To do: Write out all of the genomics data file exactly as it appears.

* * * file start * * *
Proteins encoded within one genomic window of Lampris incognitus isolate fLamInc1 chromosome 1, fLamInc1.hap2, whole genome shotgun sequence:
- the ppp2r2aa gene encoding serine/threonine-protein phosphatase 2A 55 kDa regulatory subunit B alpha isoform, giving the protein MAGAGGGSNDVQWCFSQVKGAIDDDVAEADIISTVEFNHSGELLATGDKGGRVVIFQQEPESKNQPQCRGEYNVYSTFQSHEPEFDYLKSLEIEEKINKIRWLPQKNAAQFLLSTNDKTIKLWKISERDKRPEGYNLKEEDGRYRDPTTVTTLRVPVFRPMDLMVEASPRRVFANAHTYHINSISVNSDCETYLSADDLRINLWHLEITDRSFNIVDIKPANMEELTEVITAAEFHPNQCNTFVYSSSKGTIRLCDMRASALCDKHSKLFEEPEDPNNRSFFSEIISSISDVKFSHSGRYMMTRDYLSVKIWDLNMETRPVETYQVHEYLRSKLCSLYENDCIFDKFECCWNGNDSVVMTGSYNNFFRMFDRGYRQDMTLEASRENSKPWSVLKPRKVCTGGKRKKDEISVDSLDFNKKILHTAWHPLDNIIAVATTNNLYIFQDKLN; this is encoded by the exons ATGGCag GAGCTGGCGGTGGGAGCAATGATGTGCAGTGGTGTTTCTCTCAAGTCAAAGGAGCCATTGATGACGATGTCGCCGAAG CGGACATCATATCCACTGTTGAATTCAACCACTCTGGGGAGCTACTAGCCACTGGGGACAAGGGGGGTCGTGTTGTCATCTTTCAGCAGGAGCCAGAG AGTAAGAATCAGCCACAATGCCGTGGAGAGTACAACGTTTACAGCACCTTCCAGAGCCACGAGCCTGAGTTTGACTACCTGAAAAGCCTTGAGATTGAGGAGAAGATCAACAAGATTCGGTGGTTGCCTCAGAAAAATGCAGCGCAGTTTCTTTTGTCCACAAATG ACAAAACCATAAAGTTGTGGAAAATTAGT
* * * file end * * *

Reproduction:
Proteins encoded within one genomic window of Lampris incognitus isolate fLamInc1 chromosome 1, fLamInc1.hap2, whole genome shotgun sequence:
- the ppp2r2aa gene encoding serine/threonine-protein phosphatase 2A 55 kDa regulatory subunit B alpha isoform, giving the protein MAGAGGGSNDVQWCFSQVKGAIDDDVAEADIISTVEFNHSGELLATGDKGGRVVIFQQEPESKNQPQCRGEYNVYSTFQSHEPEFDYLKSLEIEEKINKIRWLPQKNAAQFLLSTNDKTIKLWKISERDKRPEGYNLKEEDGRYRDPTTVTTLRVPVFRPMDLMVEASPRRVFANAHTYHINSISVNSDCETYLSADDLRINLWHLEITDRSFNIVDIKPANMEELTEVITAAEFHPNQCNTFVYSSSKGTIRLCDMRASALCDKHSKLFEEPEDPNNRSFFSEIISSISDVKFSHSGRYMMTRDYLSVKIWDLNMETRPVETYQVHEYLRSKLCSLYENDCIFDKFECCWNGNDSVVMTGSYNNFFRMFDRGYRQDMTLEASRENSKPWSVLKPRKVCTGGKRKKDEISVDSLDFNKKILHTAWHPLDNIIAVATTNNLYIFQDKLN; this is encoded by the exons ATGGCag GAGCTGGCGGTGGGAGCAATGATGTGCAGTGGTGTTTCTCTCAAGTCAAAGGAGCCATTGATGACGATGTCGCCGAAG CGGACATCATATCCACTGTTGAATTCAACCACTCTGGGGAGCTACTAGCCACTGGGGACAAGGGGGGTCGTGTTGTCATCTTTCAGCAGGAGCCAGAG AGTAAGAATCAGCCACAATGCCGTGGAGAGTACAACGTTTACAGCACCTTCCAGAGCCACGAGCCTGAGTTTGACTACCTGAAAAGCCTTGAGATTGAGGAGAAGATCAACAAGATTCGGTGGTTGCCTCAGAAAAATGCAGCGCAGTTTCTTTTGTCCACAAATG ACAAAACCATAAAGTTGTGGAAAATTAGT